View Full Version : Printing down a phone line...

Scott --
3-Aug-2007, 19:30
Man's encroachment on history bit me today:
http://i80.photobucket.com/albums/j185/bliorg/th_ChristLutheran01a.jpg (http://i80.photobucket.com/albums/j185/bliorg/ChristLutheran01a.jpg)

Short of a black Sharpie on the contact frame glass, is there a way to print down or eliminate that stinkin' phone line?

3-Aug-2007, 19:37
Photoshop? ;)

I like it, by the way

Dan Schmidt
3-Aug-2007, 19:42
keep it

without the phone line that corner would be empty, and it plays off the cable in the bottom right.

It is a stronger image with the phone line, but it would be even stronger with something in the upper right.

David A. Goldfarb
3-Aug-2007, 20:10
Pencil on the neg.

Sylvester Graham
3-Aug-2007, 20:43
When you said "printing down a phone line" I thought you meant like a phototelegraph.
As in a fax.

Andrew O'Neill
3-Aug-2007, 21:10
It's a pity as that black line is very distracting. Can you reshoot the church? If you can then perhaps moving the camera either left/right or slightly forward would move the wire out of the image area.
If you cannot reshoot, then previous suggestions such as touching up the negative with a soft pencil (back side) would work and then spotting the print as required.

The dark tree on the bottom left also helps to balance out the composition once you remove the cable.

John Kasaian
4-Aug-2007, 01:02
If you're a good shot with a .357 and there aren't any cops around you might try shooting the phone line before you re-photograph the church ;)

4-Aug-2007, 03:55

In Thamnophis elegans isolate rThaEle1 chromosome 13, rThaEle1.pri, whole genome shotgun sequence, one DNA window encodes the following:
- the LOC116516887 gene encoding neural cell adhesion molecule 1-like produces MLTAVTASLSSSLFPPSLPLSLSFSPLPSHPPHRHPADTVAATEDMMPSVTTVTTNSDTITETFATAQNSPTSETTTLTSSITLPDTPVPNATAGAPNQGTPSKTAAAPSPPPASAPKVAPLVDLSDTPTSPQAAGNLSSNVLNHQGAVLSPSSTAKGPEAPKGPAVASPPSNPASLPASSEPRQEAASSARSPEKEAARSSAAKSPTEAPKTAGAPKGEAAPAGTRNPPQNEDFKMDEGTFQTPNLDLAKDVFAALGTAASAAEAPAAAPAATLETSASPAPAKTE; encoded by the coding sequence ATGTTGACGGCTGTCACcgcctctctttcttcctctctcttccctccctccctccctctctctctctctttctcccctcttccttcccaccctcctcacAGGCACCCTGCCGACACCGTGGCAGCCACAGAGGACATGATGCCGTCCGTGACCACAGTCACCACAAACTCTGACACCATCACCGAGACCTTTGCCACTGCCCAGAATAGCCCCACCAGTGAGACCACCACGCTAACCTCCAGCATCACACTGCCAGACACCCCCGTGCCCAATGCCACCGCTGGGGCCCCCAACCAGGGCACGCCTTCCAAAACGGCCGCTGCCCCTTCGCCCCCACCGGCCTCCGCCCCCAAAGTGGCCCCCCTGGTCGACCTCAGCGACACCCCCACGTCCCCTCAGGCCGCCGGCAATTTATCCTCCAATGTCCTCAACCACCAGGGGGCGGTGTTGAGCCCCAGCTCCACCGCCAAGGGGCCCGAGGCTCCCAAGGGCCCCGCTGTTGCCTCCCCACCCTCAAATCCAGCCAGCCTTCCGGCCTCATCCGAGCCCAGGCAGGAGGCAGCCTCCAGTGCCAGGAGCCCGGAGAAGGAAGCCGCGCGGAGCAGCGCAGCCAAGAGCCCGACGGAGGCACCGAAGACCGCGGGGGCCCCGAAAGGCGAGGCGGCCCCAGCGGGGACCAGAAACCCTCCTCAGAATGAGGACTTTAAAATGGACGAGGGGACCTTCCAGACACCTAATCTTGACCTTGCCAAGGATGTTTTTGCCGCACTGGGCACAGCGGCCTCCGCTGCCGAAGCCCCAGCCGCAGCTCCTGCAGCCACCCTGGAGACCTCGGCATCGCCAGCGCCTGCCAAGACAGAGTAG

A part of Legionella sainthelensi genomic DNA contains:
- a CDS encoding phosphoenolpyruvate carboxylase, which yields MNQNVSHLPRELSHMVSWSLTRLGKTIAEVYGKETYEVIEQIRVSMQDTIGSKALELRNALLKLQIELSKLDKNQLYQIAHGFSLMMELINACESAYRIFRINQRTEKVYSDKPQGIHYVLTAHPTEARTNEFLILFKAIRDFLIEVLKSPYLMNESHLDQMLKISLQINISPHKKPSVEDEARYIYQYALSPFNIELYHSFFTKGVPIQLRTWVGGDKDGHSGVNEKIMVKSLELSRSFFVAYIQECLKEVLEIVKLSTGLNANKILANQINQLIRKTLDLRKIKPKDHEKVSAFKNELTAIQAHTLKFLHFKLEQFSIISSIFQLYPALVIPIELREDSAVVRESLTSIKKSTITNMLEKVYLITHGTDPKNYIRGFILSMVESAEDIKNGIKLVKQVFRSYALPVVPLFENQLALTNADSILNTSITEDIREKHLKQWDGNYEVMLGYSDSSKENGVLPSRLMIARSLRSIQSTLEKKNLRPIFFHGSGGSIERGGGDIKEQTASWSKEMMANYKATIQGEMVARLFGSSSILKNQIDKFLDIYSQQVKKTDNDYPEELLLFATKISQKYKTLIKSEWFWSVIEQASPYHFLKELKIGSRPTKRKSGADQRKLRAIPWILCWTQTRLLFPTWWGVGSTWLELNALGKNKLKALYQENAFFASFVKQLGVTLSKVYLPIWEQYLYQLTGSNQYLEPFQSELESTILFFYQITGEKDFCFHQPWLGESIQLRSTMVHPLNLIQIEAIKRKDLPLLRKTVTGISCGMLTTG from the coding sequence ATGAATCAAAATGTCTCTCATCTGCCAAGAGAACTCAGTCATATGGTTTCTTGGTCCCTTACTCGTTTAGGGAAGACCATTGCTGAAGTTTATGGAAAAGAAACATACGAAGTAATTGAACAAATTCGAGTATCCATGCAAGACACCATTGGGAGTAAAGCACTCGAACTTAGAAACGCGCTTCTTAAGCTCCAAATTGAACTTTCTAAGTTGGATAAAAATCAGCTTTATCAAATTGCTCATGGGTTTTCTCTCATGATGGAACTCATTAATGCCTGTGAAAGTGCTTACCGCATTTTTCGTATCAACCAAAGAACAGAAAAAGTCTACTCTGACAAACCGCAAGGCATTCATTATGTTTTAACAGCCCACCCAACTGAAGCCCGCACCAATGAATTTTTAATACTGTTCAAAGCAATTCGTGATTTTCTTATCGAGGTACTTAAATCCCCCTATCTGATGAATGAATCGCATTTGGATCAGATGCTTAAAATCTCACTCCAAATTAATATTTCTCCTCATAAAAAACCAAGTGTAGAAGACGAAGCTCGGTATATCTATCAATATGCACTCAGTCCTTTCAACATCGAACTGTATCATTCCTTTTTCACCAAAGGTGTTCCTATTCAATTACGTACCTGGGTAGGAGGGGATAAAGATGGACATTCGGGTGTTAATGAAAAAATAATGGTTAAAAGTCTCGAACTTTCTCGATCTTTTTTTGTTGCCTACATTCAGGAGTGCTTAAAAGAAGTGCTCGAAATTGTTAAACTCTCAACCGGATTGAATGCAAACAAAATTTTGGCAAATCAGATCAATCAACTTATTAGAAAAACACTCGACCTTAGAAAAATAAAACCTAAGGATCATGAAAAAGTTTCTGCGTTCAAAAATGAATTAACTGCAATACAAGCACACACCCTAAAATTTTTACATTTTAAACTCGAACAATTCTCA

I'd leave it in the print.

If your book publisher wants it out then let them sweat it. ;)

Greg Lockrey
4-Aug-2007, 06:26
Man's encroachment on history

What is history without man?:)

Gene McCluney
4-Aug-2007, 08:51
Traditionally, stuff like this was retouched on the negative with pigment, or pencil to become a white line in the print, then the print was retouched using spotting dye such as spotone to dye the white line down to match the sky.

4-Aug-2007, 10:51
One could give the print rounded upper corners, like the prints of the 1800's -- or photograph with stacked polarizer and red filters to give a black sky.


Scott --
4-Aug-2007, 11:03
Darkening the sky is an interesting idea, Vaughn. I live near this church; I need to go back with filters. And on a day with clouds. :rolleyes:

Thanks for the help, everyone.

Ted Harris
4-Aug-2007, 13:01
It will take some careful and painstaking work in Photoshop but it can be done. The church below had a similar tangle of phone and power lines. Took me a couple of hours to get rid of 'em. I left the one line linking the two chimneys since it shows on pictures from a century ago.

Donald Qualls
4-Aug-2007, 18:26
It will take some careful and painstaking work in Photoshop but it can be done.

Actually, I could invisibly remove Scott's upper left wire in about ten minutes with the Photoshop 5 LE that came with my scanner. Unfortunately, that's not much help with the contact prints Scott likes to make...

erie patsellis
4-Aug-2007, 19:42
Oh Donald,
It'd take about 30 sec in CS2 with the bandaid tool. (healing brush) and would be imperceptable, even at 1:1.